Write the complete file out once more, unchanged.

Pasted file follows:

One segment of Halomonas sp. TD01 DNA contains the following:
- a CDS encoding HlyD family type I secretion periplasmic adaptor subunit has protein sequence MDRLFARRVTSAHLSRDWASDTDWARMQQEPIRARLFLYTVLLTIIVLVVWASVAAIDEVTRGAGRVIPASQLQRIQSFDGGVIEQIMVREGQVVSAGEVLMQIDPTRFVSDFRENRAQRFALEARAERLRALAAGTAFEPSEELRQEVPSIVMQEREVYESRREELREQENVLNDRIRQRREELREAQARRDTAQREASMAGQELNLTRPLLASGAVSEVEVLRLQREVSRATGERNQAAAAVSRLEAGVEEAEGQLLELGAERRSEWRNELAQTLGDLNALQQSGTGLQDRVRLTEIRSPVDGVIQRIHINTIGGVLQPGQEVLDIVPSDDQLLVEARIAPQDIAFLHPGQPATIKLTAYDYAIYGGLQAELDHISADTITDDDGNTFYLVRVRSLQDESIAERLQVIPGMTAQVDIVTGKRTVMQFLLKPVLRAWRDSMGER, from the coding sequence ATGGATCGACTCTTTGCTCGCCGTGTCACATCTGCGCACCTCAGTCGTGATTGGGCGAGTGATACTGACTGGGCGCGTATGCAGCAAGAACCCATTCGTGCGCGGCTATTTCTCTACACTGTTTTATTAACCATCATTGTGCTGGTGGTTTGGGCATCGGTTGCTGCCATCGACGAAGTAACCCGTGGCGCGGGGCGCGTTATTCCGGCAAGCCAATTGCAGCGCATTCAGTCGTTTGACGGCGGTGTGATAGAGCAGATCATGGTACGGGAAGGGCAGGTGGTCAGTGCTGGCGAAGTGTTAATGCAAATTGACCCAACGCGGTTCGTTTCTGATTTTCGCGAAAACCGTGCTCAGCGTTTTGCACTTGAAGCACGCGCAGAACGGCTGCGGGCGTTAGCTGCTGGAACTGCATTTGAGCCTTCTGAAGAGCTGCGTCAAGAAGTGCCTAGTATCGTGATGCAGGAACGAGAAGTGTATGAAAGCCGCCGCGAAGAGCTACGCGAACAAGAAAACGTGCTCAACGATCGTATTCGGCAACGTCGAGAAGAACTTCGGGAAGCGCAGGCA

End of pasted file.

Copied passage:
One segment of Halomonas sp. TD01 DNA contains the following:
- a CDS encoding HlyD family type I secretion periplasmic adaptor subunit has protein sequence MDRLFARRVTSAHLSRDWASDTDWARMQQEPIRARLFLYTVLLTIIVLVVWASVAAIDEVTRGAGRVIPASQLQRIQSFDGGVIEQIMVREGQVVSAGEVLMQIDPTRFVSDFRENRAQRFALEARAERLRALAAGTAFEPSEELRQEVPSIVMQEREVYESRREELREQENVLNDRIRQRREELREAQARRDTAQREASMAGQELNLTRPLLASGAVSEVEVLRLQREVSRATGERNQAAAAVSRLEAGVEEAEGQLLELGAERRSEWRNELAQTLGDLNALQQSGTGLQDRVRLTEIRSPVDGVIQRIHINTIGGVLQPGQEVLDIVPSDDQLLVEARIAPQDIAFLHPGQPATIKLTAYDYAIYGGLQAELDHISADTITDDDGNTFYLVRVRSLQDESIAERLQVIPGMTAQVDIVTGKRTVMQFLLKPVLRAWRDSMGER, from the coding sequence ATGGATCGACTCTTTGCTCGCCGTGTCACATCTGCGCACCTCAGTCGTGATTGGGCGAGTGATACTGACTGGGCGCGTATGCAGCAAGAACCCATTCGTGCGCGGCTATTTCTCTACACTGTTTTATTAACCATCATTGTGCTGGTGGTTTGGGCATCGGTTGCTGCCATCGACGAAGTAACCCGTGGCGCGGGGCGCGTTATTCCGGCAAGCCAATTGCAGCGCATTCAGTCGTTTGACGGCGGTGTGATAGAGCAGATCATGGTACGGGAAGGGCAGGTGGTCAGTGCTGGCGAAGTGTTAATGCAAATTGACCCAACGCGGTTCGTTTCTGATTTTCGCGAAAACCGTGCTCAGCGTTTTGCACTTGAAGCACGCGCAGAACGGCTGCGGGCGTTAGCTGCTGGAACTGCATTTGAGCCTTCTGAAGAGCTGCGTCAAGAAGTGCCTAGTATCGTGATGCAGGAACGAGAAGTGTATGAAAGCCGCCGCGAAGAGCTACGCGAACAAGAAAACGTGCTCAACGATCGTATTCGGCAACGTCGAGAAGAACTTCGGGAAGCGCAGGCA